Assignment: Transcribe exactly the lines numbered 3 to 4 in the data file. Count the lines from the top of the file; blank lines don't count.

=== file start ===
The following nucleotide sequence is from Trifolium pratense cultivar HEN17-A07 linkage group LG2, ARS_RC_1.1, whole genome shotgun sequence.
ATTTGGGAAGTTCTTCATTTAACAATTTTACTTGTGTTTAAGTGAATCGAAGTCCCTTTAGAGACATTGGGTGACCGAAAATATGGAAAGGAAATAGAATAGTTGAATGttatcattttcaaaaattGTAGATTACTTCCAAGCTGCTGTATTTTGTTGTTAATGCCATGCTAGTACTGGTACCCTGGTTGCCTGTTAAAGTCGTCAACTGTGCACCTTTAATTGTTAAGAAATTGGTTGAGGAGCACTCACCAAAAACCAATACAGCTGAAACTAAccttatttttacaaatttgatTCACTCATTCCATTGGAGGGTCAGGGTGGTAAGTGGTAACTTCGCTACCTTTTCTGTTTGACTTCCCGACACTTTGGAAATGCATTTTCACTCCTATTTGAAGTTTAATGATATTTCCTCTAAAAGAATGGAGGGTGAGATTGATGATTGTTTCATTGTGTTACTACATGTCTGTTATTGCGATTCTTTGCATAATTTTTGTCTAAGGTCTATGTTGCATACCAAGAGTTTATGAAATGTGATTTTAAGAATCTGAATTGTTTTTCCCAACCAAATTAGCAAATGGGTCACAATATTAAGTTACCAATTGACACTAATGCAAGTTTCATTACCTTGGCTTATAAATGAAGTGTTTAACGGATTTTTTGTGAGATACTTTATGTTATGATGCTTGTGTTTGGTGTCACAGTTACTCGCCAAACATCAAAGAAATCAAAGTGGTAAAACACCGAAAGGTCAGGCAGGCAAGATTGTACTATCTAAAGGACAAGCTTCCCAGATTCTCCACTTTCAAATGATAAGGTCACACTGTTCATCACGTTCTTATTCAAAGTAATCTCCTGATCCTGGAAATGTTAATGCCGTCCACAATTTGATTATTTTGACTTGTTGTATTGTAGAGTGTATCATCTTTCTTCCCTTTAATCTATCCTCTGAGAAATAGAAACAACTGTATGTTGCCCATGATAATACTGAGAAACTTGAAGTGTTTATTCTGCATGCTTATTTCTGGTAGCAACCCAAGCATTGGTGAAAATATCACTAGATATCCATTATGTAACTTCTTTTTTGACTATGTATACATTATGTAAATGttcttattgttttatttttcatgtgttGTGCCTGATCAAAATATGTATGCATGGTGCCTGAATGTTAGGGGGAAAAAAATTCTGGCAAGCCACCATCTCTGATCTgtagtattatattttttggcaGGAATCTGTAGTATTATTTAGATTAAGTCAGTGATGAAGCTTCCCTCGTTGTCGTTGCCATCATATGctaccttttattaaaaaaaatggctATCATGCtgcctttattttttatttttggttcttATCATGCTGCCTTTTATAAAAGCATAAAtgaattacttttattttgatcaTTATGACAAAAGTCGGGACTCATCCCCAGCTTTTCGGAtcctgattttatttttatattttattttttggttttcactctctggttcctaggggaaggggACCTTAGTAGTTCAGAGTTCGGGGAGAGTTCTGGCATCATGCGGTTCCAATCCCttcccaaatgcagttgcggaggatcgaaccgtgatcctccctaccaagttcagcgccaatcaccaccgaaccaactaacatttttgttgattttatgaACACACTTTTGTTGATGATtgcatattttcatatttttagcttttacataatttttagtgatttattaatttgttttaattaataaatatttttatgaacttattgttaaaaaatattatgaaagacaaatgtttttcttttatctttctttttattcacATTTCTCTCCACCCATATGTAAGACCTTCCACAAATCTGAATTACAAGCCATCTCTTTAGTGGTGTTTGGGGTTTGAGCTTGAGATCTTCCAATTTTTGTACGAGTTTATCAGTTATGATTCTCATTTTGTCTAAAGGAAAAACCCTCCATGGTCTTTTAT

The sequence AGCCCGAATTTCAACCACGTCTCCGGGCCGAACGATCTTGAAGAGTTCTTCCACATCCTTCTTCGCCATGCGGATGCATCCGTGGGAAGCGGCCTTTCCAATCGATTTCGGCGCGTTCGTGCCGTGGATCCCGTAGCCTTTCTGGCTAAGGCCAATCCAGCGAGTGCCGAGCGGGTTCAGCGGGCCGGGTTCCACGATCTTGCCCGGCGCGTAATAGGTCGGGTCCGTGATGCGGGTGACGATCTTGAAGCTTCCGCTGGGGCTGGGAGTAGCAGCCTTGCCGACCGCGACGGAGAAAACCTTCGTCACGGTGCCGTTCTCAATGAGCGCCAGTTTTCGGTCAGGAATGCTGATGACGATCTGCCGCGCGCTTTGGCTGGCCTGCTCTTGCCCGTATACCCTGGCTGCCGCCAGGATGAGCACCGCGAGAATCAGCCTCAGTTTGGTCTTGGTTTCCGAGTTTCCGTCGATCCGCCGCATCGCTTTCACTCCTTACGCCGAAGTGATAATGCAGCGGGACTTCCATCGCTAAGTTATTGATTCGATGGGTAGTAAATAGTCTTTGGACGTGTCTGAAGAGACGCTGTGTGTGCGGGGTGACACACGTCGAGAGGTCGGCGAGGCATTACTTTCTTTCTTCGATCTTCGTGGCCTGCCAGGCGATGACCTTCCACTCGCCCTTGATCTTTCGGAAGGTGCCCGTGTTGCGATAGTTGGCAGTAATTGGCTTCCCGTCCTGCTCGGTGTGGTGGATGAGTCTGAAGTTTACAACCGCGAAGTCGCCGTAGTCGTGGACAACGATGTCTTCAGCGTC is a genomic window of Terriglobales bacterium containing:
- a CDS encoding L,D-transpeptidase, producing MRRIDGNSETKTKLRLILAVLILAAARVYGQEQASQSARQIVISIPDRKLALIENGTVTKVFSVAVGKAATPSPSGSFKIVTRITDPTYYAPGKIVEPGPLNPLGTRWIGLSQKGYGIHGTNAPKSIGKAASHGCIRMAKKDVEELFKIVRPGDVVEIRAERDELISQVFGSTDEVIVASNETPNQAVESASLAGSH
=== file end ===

The sequence AGCCCGAATTTCAACCACGTCTCCGGGCCGAACGATCTTGAAGAGTTCTTCCACATCCTTCTTCGCCATGCGGATGCATCCGTGGGAAGCGGCCTTTCCAATCGATTTCGGCGCGTTCGTGCCGTGGATCCCGTAGCCTTTCTGGCTAAGGCCAATCCAGCGAGTGCCGAGCGGGTTCAGCGGGCCGGGTTCCACGATCTTGCCCGGCGCGTAATAGGTCGGGTCCGTGATGCGGGTGACGATCTTGAAGCTTCCGCTGGGGCTGGGAGTAGCAGCCTTGCCGACCGCGACGGAGAAAACCTTCGTCACGGTGCCGTTCTCAATGAGCGCCAGTTTTCGGTCAGGAATGCTGATGACGATCTGCCGCGCGCTTTGGCTGGCCTGCTCTTGCCCGTATACCCTGGCTGCCGCCAGGATGAGCACCGCGAGAATCAGCCTCAGTTTGGTCTTGGTTTCCGAGTTTCCGTCGATCCGCCGCATCGCTTTCACTCCTTACGCCGAAGTGATAATGCAGCGGGACTTCCATCGCTAAGTTATTGATTCGATGGGTAGTAAATAGTCTTTGGACGTGTCTGAAGAGACGCTGTGTGTGCGGGGTGACACACGTCGAGAGGTCGGCGAGGCATTACTTTCTTTCTTCGATCTTCGTGGCCTGCCAGGCGATGACCTTCCACTCGCCCTTGATCTTTCGGAAGGTGCCCGTGTTGCGATAGTTGGCAGTAATTGGCTTCCCGTCCTGCTCGGTGTGGTGGATGAGTCTGAAGTTTACAACCGCGAAGTCGCCGTAGTCGTGGACAACGATGTCTTCAGCGTC is a genomic window of Terriglobales bacterium containing:
- a CDS encoding L,D-transpeptidase, producing MRRIDGNSETKTKLRLILAVLILAAARVYGQEQASQSARQIVISIPDRKLALIENGTVTKVFSVAVGKAATPSPSGSFKIVTRITDPTYYAPGKIVEPGPLNPLGTRWIGLSQKGYGIHGTNAPKSIGKAASHGCIRMAKKDVEELFKIVRPGDVVEIRAERDELISQVFGSTDEVIVASNETPNQAVESASLAGSH